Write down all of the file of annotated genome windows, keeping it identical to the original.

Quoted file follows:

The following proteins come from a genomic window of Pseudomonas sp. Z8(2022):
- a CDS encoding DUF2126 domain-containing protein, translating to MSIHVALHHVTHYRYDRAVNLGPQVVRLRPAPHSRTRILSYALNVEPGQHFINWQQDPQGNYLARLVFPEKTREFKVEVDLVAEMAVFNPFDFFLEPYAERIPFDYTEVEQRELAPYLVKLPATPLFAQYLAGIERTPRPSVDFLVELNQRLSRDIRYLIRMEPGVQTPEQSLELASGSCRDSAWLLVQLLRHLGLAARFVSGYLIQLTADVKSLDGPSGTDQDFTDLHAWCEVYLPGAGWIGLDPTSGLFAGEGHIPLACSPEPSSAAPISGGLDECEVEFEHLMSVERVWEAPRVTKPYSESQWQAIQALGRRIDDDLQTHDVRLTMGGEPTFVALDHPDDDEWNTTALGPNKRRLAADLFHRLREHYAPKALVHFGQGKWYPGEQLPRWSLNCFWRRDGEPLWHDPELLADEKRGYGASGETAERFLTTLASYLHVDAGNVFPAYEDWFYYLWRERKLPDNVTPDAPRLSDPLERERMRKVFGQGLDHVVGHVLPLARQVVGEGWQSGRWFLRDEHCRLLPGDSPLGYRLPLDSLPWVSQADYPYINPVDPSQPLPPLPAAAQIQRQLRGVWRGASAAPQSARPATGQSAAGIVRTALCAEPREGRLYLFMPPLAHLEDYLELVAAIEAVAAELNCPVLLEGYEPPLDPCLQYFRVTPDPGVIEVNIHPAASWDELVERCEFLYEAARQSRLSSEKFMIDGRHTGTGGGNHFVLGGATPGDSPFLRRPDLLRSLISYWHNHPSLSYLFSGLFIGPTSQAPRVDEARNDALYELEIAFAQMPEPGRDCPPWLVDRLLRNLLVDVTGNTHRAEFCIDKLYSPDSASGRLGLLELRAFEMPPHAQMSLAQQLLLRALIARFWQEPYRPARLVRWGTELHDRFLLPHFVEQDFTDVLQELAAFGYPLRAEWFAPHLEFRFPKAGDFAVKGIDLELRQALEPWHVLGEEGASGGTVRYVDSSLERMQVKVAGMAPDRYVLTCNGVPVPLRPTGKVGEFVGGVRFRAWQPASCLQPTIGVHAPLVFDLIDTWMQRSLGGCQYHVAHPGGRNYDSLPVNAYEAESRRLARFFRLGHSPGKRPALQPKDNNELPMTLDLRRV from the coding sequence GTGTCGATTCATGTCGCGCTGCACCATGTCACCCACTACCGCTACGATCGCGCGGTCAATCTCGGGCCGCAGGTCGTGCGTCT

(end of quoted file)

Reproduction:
The following proteins come from a genomic window of Pseudomonas sp. Z8(2022):
- a CDS encoding DUF2126 domain-containing protein, translating to MSIHVALHHVTHYRYDRAVNLGPQVVRLRPAPHSRTRILSYALNVEPGQHFINWQQDPQGNYLARLVFPEKTREFKVEVDLVAEMAVFNPFDFFLEPYAERIPFDYTEVEQRELAPYLVKLPATPLFAQYLAGIERTPRPSVDFLVELNQRLSRDIRYLIRMEPGVQTPEQSLELASGSCRDSAWLLVQLLRHLGLAARFVSGYLIQLTADVKSLDGPSGTDQDFTDLHAWCEVYLPGAGWIGLDPTSGLFAGEGHIPLACSPEPSSAAPISGGLDECEVEFEHLMSVERVWEAPRVTKPYSESQWQAIQALGRRIDDDLQTHDVRLTMGGEPTFVALDHPDDDEWNTTALGPNKRRLAADLFHRLREHYAPKALVHFGQGKWYPGEQLPRWSLNCFWRRDGEPLWHDPELLADEKRGYGASGETAERFLTTLASYLHVDAGNVFPAYEDWFYYLWRERKLPDNVTPDAPRLSDPLERERMRKVFGQGLDHVVGHVLPLARQVVGEGWQSGRWFLRDEHCRLLPGDSPLGYRLPLDSLPWVSQADYPYINPVDPSQPLPPLPAAAQIQRQLRGVWRGASAAPQSARPATGQSAAGIVRTALCAEPREGRLYLFMPPLAHLEDYLELVAAIEAVAAELNCPVLLEGYEPPLDPCLQYFRVTPDPGVIEVNIHPAASWDELVERCEFLYEAARQSRLSSEKFMIDGRHTGTGGGNHFVLGGATPGDSPFLRRPDLLRSLISYWHNHPSLSYLFSGLFIGPTSQAPRVDEARNDALYELEIAFAQMPEPGRDCPPWLVDRLLRNLLVDVTGNTHRAEFCIDKLYSPDSASGRLGLLELRAFEMPPHAQMSLAQQLLLRALIARFWQEPYRPARLVRWGTELHDRFLLPHFVEQDFTDVLQELAAFGYPLRAEWFAPHLEFRFPKAGDFAVKGIDLELRQALEPWHVLGEEGASGGTVRYVDSSLERMQVKVAGMAPDRYVLTCNGVPVPLRPTGKVGEFVGGVRFRAWQPASCLQPTIGVHAPLVFDLIDTWMQRSLGGCQYHVAHPGGRNYDSLPVNAYEAESRRLARFFRLGHSPGKRPALQPKDNNELPMTLDLRRV from the coding sequence GTGTCGATTCATGTCGCGCTGCACCATGTCACCCACTACCGCTACGATCGCGCGGTCAATCTCGGGCCGCAGGTCGTGCGTCT